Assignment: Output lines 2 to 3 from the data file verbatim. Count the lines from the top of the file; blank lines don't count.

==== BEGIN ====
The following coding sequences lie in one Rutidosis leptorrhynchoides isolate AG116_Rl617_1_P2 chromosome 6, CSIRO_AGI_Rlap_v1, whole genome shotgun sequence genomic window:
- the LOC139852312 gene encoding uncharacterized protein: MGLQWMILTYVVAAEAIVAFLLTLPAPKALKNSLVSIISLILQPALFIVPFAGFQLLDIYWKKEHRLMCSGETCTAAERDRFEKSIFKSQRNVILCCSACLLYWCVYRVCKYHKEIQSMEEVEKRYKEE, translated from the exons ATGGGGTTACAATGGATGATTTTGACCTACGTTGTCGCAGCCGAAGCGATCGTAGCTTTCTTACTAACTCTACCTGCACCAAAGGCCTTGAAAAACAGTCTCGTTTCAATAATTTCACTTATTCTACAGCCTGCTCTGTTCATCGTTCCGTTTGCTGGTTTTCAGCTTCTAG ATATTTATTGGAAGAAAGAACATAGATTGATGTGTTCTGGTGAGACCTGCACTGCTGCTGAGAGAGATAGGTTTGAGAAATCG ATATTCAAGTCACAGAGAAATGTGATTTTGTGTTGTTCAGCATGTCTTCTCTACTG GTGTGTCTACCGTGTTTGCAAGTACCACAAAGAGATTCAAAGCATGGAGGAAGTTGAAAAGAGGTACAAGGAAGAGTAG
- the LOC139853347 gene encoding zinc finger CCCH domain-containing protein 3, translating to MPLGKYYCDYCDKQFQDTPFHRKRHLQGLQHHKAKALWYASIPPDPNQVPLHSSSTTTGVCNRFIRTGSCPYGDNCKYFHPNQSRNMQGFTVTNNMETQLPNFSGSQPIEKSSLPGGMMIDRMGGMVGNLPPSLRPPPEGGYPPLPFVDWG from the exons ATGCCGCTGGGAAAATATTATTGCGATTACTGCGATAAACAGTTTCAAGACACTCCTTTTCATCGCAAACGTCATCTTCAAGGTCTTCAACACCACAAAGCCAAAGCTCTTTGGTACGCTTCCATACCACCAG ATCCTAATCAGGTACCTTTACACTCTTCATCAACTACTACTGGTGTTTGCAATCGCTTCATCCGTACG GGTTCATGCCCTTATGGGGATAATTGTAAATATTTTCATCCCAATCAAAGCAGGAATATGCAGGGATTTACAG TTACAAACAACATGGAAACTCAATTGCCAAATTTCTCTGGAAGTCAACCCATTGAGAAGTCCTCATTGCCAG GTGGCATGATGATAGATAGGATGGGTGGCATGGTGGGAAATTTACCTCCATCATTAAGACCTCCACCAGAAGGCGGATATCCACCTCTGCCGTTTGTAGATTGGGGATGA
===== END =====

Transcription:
- the LOC139852312 gene encoding uncharacterized protein: MGLQWMILTYVVAAEAIVAFLLTLPAPKALKNSLVSIISLILQPALFIVPFAGFQLLDIYWKKEHRLMCSGETCTAAERDRFEKSIFKSQRNVILCCSACLLYWCVYRVCKYHKEIQSMEEVEKRYKEE, translated from the exons ATGGGGTTACAATGGATGATTTTGACCTACGTTGTCGCAGCCGAAGCGATCGTAGCTTTCTTACTAACTCTACCTGCACCAAAGGCCTTGAAAAACAGTCTCGTTTCAATAATTTCACTTATTCTACAGCCTGCTCTGTTCATCGTTCCGTTTGCTGGTTTTCAGCTTCTAG ATATTTATTGGAAGAAAGAACATAGATTGATGTGTTCTGGTGAGACCTGCACTGCTGCTGAGAGAGATAGGTTTGAGAAATCG ATATTCAAGTCACAGAGAAATGTGATTTTGTGTTGTTCAGCATGTCTTCTCTACTG GTGTGTCTACCGTGTTTGCAAGTACCACAAAGAGATTCAAAGCATGGAGGAAGTTGAAAAGAGGTACAAGGAAGAGTAG
- the LOC139853347 gene encoding zinc finger CCCH domain-containing protein 3, translating to MPLGKYYCDYCDKQFQDTPFHRKRHLQGLQHHKAKALWYASIPPDPNQVPLHSSSTTTGVCNRFIRTGSCPYGDNCKYFHPNQSRNMQGFTVTNNMETQLPNFSGSQPIEKSSLPGGMMIDRMGGMVGNLPPSLRPPPEGGYPPLPFVDWG from the exons ATGCCGCTGGGAAAATATTATTGCGATTACTGCGATAAACAGTTTCAAGACACTCCTTTTCATCGCAAACGTCATCTTCAAGGTCTTCAACACCACAAAGCCAAAGCTCTTTGGTACGCTTCCATACCACCAG ATCCTAATCAGGTACCTTTACACTCTTCATCAACTACTACTGGTGTTTGCAATCGCTTCATCCGTACG GGTTCATGCCCTTATGGGGATAATTGTAAATATTTTCATCCCAATCAAAGCAGGAATATGCAGGGATTTACAG TTACAAACAACATGGAAACTCAATTGCCAAATTTCTCTGGAAGTCAACCCATTGAGAAGTCCTCATTGCCAG GTGGCATGATGATAGATAGGATGGGTGGCATGGTGGGAAATTTACCTCCATCATTAAGACCTCCACCAGAAGGCGGATATCCACCTCTGCCGTTTGTAGATTGGGGATGA